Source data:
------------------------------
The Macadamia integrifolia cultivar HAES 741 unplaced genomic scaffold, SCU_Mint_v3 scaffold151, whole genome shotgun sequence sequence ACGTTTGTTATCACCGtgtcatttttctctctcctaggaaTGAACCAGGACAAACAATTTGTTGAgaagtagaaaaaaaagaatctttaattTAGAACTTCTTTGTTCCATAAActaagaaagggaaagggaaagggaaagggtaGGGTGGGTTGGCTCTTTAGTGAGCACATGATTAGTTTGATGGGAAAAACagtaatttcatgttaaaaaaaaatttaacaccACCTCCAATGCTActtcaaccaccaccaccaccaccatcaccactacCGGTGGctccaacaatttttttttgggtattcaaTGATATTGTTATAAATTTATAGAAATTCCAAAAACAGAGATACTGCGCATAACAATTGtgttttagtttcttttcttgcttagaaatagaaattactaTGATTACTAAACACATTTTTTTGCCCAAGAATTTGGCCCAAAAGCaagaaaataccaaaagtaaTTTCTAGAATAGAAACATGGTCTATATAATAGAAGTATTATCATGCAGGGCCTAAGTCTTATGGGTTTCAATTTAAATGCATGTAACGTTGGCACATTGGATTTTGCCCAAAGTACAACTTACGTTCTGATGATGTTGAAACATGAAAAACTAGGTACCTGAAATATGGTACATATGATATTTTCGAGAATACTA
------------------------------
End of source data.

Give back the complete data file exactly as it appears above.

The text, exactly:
The Macadamia integrifolia cultivar HAES 741 unplaced genomic scaffold, SCU_Mint_v3 scaffold151, whole genome shotgun sequence sequence ACGTTTGTTATCACCGtgtcatttttctctctcctaggaaTGAACCAGGACAAACAATTTGTTGAgaagtagaaaaaaaagaatctttaattTAGAACTTCTTTGTTCCATAAActaagaaagggaaagggaaagggaaagggtaGGGTGGGTTGGCTCTTTAGTGAGCACATGATTAGTTTGATGGGAAAAACagtaatttcatgttaaaaaaaaatttaacaccACCTCCAATGCTActtcaaccaccaccaccaccaccatcaccactacCGGTGGctccaacaatttttttttgggtattcaaTGATATTGTTATAAATTTATAGAAATTCCAAAAACAGAGATACTGCGCATAACAATTGtgttttagtttcttttcttgcttagaaatagaaattactaTGATTACTAAACACATTTTTTTGCCCAAGAATTTGGCCCAAAAGCaagaaaataccaaaagtaaTTTCTAGAATAGAAACATGGTCTATATAATAGAAGTATTATCATGCAGGGCCTAAGTCTTATGGGTTTCAATTTAAATGCATGTAACGTTGGCACATTGGATTTTGCCCAAAGTACAACTTACGTTCTGATGATGTTGAAACATGAAAAACTAGGTACCTGAAATATGGTACATATGATATTTTCGAGAATACTA